Markets got what they wanted from the Fed, or at least what they had wanted from each previous Fed meeting over the last nine years….namely that the Fed refrain from raising interest rates. That happened again last Thursday, only this time the equity markets did not rally as they had in the past. Whether equities behaved differently as a result of additional uncertainty about when the Fed might actually raise rates, or because investors are concerned that the Fed knows something about looming weakness in the economy that we don’t, may never be known. Nevertheless, what began as a nice week for equities, reversed hard following the Fed announcement and afternoon press conference as shown in the following chart of intraday performance of the S&P 500:
In spite of the decline over the last day and a half of trading, domestic large caps closed the week with only a modest loss, while small cap and tech stocks managed to make gains. Emerging and Frontier market equities posted the strongest performance on the weak up 3% and 1%, respectively. The yield on traditional fixed income instruments declined on the week with the 10-year UST falling 0.05% to 2.13% and the 30-year UST declining 0.02% to yield 2.94%. Precious metals snapped , while the energy complex was mixed (the price of WTI crude oil rose and natural gas prices fell). Additional market detail can be found here.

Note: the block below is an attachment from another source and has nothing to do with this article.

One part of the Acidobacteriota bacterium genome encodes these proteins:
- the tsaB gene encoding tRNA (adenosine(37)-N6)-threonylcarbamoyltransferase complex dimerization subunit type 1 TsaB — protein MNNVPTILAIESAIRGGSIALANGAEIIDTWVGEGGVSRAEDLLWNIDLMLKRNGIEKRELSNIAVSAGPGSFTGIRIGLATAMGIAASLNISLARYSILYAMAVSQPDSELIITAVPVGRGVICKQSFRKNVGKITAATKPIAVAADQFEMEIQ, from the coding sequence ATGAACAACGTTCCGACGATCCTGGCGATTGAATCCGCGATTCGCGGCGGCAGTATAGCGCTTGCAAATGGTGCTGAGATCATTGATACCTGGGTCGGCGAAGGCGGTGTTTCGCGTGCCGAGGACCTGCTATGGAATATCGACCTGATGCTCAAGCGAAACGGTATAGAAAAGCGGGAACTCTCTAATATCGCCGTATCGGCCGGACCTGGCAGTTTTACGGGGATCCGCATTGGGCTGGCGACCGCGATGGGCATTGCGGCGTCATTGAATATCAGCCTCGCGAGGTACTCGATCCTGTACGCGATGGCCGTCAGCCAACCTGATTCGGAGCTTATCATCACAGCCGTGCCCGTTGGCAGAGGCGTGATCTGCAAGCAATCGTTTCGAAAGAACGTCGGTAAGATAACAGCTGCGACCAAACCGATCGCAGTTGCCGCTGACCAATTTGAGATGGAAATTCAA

Housing Sector Strength: Under the radar earlier this year, strength in the housing sector is increasingly difficult to ignore. The latest sign of recovery in this pillar of the American economy came Friday when data showed that during the second quarter home mortgage debt increased by 0.5% from the prior year. According to data from Bloomberg, this was the first annual increase in mortgage debt since 2008.
The growing base of mortgage financing is being driven by increasing demand for mortgages (on the back of an improving labor market) and moderating lending standards making loans available to more would-be borrowers. A headwind to growth since the Financial Crisis, a turnaround in this sector would provide a much needed boost to the U.S. economy growth as housing (and its related sub-sectors) is estimated to make-up 13% of GDP.
Economic Wrap-up: The headline for August’s Retail Sales number was fairly weak at +0.2% month-over-month (m/m), however looking beneath the hood the headline number was dragged down by a 1.8% decline in gasoline station sales. The control group (sales ex-autos, gasoline, building materials) increased by 0.4% and is on track for solid 2.5% – 3% growth in Q3. Industrial Production declined 0.4% m/m in a continuation of a sideways trend for manufacturing output. Inflation remains weak as Core CPI for August indicated a 1.8% annualized rate (below the Fed’s 2% target).